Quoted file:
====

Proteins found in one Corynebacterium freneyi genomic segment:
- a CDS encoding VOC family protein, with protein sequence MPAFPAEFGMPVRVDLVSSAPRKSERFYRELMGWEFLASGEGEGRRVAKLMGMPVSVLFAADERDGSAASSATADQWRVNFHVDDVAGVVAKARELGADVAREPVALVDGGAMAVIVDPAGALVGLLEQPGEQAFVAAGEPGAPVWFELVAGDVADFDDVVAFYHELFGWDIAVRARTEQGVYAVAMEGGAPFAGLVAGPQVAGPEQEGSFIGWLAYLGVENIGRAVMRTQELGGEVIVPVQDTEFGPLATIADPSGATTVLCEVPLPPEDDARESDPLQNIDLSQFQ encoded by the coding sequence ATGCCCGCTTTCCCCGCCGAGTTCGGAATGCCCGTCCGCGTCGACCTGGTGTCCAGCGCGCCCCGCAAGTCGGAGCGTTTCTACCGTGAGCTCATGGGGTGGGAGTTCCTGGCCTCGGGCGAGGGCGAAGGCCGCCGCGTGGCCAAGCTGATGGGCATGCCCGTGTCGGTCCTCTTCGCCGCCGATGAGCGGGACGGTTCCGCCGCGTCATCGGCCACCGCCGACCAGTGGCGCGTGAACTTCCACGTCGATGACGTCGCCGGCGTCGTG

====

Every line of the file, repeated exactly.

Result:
Proteins found in one Corynebacterium freneyi genomic segment:
- a CDS encoding VOC family protein, with protein sequence MPAFPAEFGMPVRVDLVSSAPRKSERFYRELMGWEFLASGEGEGRRVAKLMGMPVSVLFAADERDGSAASSATADQWRVNFHVDDVAGVVAKARELGADVAREPVALVDGGAMAVIVDPAGALVGLLEQPGEQAFVAAGEPGAPVWFELVAGDVADFDDVVAFYHELFGWDIAVRARTEQGVYAVAMEGGAPFAGLVAGPQVAGPEQEGSFIGWLAYLGVENIGRAVMRTQELGGEVIVPVQDTEFGPLATIADPSGATTVLCEVPLPPEDDARESDPLQNIDLSQFQ encoded by the coding sequence ATGCCCGCTTTCCCCGCCGAGTTCGGAATGCCCGTCCGCGTCGACCTGGTGTCCAGCGCGCCCCGCAAGTCGGAGCGTTTCTACCGTGAGCTCATGGGGTGGGAGTTCCTGGCCTCGGGCGAGGGCGAAGGCCGCCGCGTGGCCAAGCTGATGGGCATGCCCGTGTCGGTCCTCTTCGCCGCCGATGAGCGGGACGGTTCCGCCGCGTCATCGGCCACCGCCGACCAGTGGCGCGTGAACTTCCACGTCGATGACGTCGCCGGCGTCGTG